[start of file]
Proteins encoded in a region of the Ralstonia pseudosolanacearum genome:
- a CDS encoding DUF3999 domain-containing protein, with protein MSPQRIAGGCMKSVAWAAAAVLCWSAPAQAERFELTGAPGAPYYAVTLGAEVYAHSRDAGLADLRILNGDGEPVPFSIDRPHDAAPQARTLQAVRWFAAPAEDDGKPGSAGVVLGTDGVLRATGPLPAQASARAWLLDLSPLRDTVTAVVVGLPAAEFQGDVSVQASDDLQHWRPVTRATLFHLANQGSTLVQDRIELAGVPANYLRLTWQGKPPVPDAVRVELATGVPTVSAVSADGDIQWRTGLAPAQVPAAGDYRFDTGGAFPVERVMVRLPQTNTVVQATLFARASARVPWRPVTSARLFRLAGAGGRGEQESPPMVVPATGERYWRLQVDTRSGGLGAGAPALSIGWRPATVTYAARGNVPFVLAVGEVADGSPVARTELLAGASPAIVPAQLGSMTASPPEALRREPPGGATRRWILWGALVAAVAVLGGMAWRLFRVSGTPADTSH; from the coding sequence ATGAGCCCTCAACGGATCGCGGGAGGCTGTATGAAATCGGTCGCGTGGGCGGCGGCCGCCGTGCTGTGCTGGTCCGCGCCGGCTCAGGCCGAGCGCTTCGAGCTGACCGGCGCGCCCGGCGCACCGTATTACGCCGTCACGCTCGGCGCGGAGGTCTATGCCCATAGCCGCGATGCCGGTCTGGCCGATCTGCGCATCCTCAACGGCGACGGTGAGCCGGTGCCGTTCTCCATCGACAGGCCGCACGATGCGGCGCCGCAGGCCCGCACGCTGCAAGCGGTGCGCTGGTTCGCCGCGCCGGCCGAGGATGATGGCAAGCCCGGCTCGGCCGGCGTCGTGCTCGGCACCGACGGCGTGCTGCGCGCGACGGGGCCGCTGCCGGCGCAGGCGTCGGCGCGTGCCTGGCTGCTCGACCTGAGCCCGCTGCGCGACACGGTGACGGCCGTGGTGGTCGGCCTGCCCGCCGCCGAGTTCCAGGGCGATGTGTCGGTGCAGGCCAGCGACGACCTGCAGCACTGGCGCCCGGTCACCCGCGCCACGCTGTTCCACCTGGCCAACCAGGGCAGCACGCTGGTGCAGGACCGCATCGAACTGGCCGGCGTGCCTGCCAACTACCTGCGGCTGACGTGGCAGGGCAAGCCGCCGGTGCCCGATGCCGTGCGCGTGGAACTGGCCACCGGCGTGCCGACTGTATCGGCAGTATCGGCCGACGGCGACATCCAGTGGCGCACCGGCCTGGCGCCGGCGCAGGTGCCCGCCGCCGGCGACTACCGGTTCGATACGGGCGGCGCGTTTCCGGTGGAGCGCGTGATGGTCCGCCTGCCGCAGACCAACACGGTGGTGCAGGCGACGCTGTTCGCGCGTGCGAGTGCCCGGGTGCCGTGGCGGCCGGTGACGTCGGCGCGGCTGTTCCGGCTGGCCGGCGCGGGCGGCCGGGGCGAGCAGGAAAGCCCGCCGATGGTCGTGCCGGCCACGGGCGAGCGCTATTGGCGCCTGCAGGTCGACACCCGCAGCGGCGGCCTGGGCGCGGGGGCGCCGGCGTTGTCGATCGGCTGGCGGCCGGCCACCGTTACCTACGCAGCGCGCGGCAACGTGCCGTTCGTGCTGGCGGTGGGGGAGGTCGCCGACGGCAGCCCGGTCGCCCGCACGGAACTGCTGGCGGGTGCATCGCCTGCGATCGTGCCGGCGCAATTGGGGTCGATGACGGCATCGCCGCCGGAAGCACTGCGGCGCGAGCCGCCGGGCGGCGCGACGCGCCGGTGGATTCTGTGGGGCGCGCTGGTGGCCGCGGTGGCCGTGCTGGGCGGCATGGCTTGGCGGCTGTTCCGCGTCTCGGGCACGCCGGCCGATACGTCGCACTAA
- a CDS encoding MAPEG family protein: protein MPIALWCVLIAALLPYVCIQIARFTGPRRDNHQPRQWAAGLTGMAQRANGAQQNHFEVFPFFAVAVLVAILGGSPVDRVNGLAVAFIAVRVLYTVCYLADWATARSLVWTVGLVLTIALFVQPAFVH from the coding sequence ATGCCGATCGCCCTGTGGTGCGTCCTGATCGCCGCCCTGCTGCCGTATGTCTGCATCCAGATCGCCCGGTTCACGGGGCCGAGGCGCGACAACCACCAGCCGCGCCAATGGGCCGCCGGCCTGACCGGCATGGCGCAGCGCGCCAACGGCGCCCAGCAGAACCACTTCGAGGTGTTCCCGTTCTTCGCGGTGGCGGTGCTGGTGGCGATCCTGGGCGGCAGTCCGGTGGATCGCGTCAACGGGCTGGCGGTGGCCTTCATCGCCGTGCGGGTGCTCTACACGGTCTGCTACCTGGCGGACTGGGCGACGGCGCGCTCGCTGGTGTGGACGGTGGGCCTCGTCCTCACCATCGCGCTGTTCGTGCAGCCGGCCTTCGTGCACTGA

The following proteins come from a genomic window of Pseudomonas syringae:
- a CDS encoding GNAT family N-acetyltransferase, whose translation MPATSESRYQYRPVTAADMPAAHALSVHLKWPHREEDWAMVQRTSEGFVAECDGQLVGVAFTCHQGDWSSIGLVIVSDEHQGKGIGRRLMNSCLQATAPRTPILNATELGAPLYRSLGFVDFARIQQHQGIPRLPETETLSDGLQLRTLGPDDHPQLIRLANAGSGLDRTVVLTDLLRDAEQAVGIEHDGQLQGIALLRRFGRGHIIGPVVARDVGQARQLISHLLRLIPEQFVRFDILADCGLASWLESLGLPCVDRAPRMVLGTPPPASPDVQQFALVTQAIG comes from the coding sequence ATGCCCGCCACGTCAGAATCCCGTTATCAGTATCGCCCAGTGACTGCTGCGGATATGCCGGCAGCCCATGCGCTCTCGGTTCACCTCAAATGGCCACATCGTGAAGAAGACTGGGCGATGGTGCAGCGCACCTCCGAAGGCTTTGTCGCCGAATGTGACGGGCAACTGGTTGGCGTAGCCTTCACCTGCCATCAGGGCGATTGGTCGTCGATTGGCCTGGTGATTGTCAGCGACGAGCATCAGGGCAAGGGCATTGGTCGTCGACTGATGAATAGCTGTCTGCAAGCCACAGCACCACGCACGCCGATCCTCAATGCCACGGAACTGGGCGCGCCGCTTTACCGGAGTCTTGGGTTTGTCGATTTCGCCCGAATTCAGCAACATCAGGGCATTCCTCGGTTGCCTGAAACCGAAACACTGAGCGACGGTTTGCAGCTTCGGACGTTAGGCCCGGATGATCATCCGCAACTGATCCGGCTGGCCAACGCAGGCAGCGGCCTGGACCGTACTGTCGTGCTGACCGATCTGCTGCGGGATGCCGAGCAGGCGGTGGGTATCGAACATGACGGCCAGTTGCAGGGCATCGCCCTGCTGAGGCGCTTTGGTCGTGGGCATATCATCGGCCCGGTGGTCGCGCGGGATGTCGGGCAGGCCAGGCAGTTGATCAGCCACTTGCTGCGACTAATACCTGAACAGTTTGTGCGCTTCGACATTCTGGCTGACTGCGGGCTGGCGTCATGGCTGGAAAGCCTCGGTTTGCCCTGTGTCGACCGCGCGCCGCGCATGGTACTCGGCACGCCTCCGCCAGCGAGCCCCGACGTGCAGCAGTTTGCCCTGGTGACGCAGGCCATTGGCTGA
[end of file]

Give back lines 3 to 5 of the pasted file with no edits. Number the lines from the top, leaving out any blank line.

- a CDS encoding MAPEG family protein: protein MPIALWCVLIAALLPYVCIQIARFTGPRRDNHQPRQWAAGLTGMAQRANGAQQNHFEVFPFFAVAVLVAILGGSPVDRVNGLAVAFIAVRVLYTVCYLADWATARSLVWTVGLVLTIALFVQPAFVH from the coding sequence ATGCCGATCGCCCTGTGGTGCGTCCTGATCGCCGCCCTGCTGCCGTATGTCTGCATCCAGATCGCCCGGTTCACGGGGCCGAGGCGCGACAACCACCAGCCGCGCCAATGGGCCGCCGGCCTGACCGGCATGGCGCAGCGCGCCAACGGCGCCCAGCAGAACCACTTCGAGGTGTTCCCGTTCTTCGCGGTGGCGGTGCTGGTGGCGATCCTGGGCGGCAGTCCGGTGGATCGCGTCAACGGGCTGGCGGTGGCCTTCATCGCCGTGCGGGTGCTCTACACGGTCTGCTACCTGGCGGACTGGGCGACGGCGCGCTCGCTGGTGTGGACGGTGGGCCTCGTCCTCACCATCGCGCTGTTCGTGCAGCCGGCCTTCGTGCACTGA

The following proteins come from a genomic window of Pseudomonas syringae:
- a CDS encoding GNAT family N-acetyltransferase, whose translation MPATSESRYQYRPVTAADMPAAHALSVHLKWPHREEDWAMVQRTSEGFVAECDGQLVGVAFTCHQGDWSSIGLVIVSDEHQGKGIGRRLMNSCLQATAPRTPILNATELGAPLYRSLGFVDFARIQQHQGIPRLPETETLSDGLQLRTLGPDDHPQLIRLANAGSGLDRTVVLTDLLRDAEQAVGIEHDGQLQGIALLRRFGRGHIIGPVVARDVGQARQLISHLLRLIPEQFVRFDILADCGLASWLESLGLPCVDRAPRMVLGTPPPASPDVQQFALVTQAIG comes from the coding sequence ATGCCCGCCACGTCAGAATCCCGTTATCAGTATCGCCCAGTGACTGCTGCGGATATGCCGGCAGCCCATGCGCTCTCGGTTCACCTCAAATGGCCACATCGTGAAGAAGACTGGGCGATGGTGCAGCGCACCTCCGAAGGCTTTGTCGCCGAATGTGACGGGCAACTGGTTGGCGTAGCCTTCACCTGCCATCAGGGCGATTGGTCGTCGATTGGCCTGGTGATTGTCAGCGACGAGCATCAGGGCAAGGGCATTGGTCGTCGACTGATGAATAGCTGTCTGCAAGCCACAGCACCACGCACGCCGATCCTCAATGCCACGGAACTGGGCGCGCCGCTTTACCGGAGTCTTGGGTTTGTCGATTTCGCCCGAATTCAGCAACATCAGGGCATTCCTCGGTTGCCTGAAACCGAAACACTGAGCGACGGTTTGCAGCTTCGGACGTTAGGCCCGGATGATCATCCGCAACTGATCCGGCTGGCCAACGCAGGCAGCGGCCTGGACCGTACTGTCGTGCTGACCGATCTGCTGCGGGATGCCGAGCAGGCGGTGGGTATCGAACATGACGGCCAGTTGCAGGGCATCGCCCTGCTGAGGCGCTTTGGTCGTGGGCATATCATCGGCCCGGTGGTCGCGCGGGATGTCGGGCAGGCCAGGCAGTTGATCAGCCACTTGCTGCGACTAATACCTGAACAGTTTGTGCGCTTCGACATTCTGGCTGACTGCGGGCTGGCGTCATGGCTGGAAAGCCTCGGTTTGCCCTGTGTCGACCGCGCGCCGCGCATGGTACTCGGCACGCCTCCGCCAGCGAGCCCCGACGTGCAGCAGTTTGCCCTGGTGACGCAGGCCATTGGCTGA